Police officers are seen at the attorney general's office in Managua, Nicaragua, on May 21, 2021. Prosecutors recently questioned more than a dozen journalists in relation to a money laundering investigation into a presidential candidate. (Reuters/Carlos Herrera)

Nicaraguan prosecutors question at least 16 journalists, threaten criminal investigation into Univision correspondent

Guatemala City, June 1, 2021 — Nicaraguan authorities must refrain from opening criminal investigations into the work of journalist María Lilly Delgado and any other members of the press, the Committee to Protect Journalists said today.

Since late May, authorities have summoned at least 16 journalists to give witness testimony relating to a money laundering investigation into Cristiana Chamorro, a prospective candidate in the country’s November presidential elections and the former head of a free expression organization, according to news reports.

One of those journalists, Delgado, a freelance correspondent for the U.S.-based television network Univision, received a summons on May 24, she told CPJ in a phone interview. She said that she responded to that summons with her lawyer the following day, but prosecutors said they would not question her in the presence of her lawyer, and then released her.

In a second meeting with prosecutors on May 28, Heidy Ramírez, a government prosecutor, “told me that my status had changed from being a witness to being investigated,” Delgado told CPJ. Since then, Nicaraguan officials have not notified Delgado of any formal criminal charges or provided any additional information about the alleged investigation, the journalist told CPJ yesterday.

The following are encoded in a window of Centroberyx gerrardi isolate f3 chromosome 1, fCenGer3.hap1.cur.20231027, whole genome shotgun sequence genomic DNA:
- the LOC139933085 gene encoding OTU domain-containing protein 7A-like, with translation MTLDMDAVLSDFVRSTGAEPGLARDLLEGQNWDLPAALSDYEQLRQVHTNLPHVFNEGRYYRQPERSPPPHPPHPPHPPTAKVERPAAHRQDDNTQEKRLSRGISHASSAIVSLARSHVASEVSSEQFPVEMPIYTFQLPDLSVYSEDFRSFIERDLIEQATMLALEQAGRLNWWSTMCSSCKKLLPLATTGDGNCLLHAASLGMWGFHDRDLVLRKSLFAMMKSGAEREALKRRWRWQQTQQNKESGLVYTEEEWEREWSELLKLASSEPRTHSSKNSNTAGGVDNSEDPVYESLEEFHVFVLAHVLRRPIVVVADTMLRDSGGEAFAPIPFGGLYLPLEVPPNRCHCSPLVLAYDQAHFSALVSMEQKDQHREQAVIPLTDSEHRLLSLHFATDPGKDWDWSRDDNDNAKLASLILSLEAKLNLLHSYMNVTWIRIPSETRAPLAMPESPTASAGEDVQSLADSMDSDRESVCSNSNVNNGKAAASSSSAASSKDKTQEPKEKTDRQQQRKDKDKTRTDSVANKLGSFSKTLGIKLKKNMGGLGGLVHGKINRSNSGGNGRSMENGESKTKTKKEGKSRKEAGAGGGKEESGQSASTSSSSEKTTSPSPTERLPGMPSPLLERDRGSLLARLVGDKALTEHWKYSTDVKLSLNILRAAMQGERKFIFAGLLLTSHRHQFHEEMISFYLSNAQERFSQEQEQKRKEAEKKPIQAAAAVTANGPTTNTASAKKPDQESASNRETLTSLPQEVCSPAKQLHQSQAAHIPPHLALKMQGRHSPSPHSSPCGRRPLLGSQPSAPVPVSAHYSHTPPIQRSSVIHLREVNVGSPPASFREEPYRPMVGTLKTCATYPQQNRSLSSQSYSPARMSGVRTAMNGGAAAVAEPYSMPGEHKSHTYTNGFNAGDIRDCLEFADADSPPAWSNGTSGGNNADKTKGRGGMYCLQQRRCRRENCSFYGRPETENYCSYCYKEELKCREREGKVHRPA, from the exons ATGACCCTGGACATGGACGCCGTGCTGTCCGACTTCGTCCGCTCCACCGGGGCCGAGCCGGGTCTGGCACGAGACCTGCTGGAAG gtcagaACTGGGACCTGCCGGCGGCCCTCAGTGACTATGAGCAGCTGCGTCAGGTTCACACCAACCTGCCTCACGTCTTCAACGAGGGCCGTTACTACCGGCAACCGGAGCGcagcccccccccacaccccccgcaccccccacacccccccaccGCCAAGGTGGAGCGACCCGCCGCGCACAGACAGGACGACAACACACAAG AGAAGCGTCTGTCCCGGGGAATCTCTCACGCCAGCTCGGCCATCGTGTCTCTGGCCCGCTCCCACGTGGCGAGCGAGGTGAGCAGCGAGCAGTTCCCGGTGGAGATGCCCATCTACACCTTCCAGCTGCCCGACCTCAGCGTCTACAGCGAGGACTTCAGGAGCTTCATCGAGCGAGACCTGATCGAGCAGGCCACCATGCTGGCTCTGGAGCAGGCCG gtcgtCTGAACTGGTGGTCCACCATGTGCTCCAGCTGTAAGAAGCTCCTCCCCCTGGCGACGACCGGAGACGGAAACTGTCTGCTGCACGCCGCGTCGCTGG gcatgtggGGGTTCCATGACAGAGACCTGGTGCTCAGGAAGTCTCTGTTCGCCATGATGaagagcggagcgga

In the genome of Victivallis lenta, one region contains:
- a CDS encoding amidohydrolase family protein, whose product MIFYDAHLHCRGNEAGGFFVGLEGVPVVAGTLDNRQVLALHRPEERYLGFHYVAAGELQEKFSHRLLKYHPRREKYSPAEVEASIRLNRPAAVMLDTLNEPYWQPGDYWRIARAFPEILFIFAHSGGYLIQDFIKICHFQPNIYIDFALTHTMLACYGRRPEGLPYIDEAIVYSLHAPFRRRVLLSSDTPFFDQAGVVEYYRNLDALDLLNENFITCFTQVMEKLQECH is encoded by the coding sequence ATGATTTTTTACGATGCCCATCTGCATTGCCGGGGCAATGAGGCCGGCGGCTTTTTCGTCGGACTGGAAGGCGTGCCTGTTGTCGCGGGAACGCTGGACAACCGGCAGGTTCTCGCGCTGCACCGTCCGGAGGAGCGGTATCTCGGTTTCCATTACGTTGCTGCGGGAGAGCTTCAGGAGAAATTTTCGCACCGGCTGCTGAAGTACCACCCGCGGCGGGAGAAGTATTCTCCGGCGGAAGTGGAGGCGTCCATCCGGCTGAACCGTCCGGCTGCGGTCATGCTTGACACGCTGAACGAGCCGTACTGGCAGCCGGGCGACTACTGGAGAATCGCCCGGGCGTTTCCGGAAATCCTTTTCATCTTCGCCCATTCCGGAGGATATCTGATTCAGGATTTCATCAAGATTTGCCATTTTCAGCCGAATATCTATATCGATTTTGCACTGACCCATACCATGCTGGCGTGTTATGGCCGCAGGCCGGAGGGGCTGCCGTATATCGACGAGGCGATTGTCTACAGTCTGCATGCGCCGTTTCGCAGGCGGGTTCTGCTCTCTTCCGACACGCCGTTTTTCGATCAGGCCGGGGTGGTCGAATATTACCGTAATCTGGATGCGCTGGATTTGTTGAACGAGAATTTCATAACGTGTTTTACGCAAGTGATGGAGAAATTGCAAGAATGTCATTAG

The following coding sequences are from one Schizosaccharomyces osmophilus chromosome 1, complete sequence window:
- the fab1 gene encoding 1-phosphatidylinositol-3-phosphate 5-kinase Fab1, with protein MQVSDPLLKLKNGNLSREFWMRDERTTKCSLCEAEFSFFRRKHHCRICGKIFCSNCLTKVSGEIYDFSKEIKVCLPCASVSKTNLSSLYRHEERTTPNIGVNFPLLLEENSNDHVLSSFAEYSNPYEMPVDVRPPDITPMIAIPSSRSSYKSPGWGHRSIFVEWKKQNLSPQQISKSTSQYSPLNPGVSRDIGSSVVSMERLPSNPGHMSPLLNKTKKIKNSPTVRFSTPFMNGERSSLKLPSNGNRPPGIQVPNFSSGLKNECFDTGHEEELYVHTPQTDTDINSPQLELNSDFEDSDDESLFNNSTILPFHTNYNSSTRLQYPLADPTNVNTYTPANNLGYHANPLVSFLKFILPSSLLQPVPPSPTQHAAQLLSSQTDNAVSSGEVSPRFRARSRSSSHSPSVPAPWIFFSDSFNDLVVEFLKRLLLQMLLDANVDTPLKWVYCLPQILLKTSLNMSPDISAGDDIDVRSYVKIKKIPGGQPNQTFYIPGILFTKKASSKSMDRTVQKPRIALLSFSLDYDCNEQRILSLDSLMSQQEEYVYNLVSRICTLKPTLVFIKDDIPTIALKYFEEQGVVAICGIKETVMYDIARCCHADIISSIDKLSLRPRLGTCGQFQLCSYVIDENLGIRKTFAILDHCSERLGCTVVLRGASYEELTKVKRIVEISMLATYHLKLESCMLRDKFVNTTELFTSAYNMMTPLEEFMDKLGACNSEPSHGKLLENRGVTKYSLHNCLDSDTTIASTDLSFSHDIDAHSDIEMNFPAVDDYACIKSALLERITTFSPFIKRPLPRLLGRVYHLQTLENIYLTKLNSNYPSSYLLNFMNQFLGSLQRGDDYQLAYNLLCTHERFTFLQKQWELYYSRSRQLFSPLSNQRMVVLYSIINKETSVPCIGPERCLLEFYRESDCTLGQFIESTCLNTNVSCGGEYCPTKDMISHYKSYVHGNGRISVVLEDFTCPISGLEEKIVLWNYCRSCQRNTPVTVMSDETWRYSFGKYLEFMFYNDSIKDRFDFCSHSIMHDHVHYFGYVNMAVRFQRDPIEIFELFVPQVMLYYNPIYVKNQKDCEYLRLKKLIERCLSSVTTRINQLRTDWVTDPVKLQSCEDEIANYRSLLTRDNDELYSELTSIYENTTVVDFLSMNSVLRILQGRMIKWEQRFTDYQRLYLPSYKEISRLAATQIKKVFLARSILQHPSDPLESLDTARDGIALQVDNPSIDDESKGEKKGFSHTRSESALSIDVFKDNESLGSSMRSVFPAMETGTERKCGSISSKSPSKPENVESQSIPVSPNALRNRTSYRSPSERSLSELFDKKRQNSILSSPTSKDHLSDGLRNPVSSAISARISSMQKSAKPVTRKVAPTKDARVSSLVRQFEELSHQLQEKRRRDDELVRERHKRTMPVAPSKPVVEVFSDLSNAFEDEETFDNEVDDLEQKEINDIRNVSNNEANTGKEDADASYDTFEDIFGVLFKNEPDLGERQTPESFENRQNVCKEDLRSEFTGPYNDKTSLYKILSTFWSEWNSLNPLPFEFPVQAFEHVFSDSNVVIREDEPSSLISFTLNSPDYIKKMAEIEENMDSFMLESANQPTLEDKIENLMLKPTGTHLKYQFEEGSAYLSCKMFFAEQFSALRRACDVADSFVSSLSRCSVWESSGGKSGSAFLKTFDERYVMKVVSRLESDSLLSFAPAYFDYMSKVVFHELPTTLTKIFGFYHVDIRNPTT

“Arbitrarily summoning journalists to testify and linking them to a politically charged criminal proceeding that has absolutely no connection to their work is just another tactic to intimidate Nicaraguan journalists,” said CPJ Central and South America Program Coordinator Natalie Southwick, in New York. “Nicaraguan authorities should stop using judicial interrogations to harass the press, and must refrain from launching criminal investigations into María Lilly Delgado or any other journalist for their work.”

According to those news reports, authorities have not filed criminal charges against any of the journalists.

On May 28, the Nicaraguan prosecutor’s office issued a statement saying Delgado refused to sign a statement and answer questions, but did not state whether she was under formal investigation.

Delgado told CPJ that the prosecutors “refused to allow my lawyer to be with me during the interrogation and then falsely accused me of being uncooperative.”

“I never said that I was not willing to answer questions and sign the documents, but their statements had various inaccuracies. I requested they revise them and they refused,” she added.

CPJ emailed the Nicaragua public prosecutor’s office for comment, but did not immediately receive any response.

On May 20, police raided and occupied the offices of Nicaraguan news website Confidencial, of which Charmorro’s brother is the director, and detained one staffer for seven hours, as CPJ documented at the time.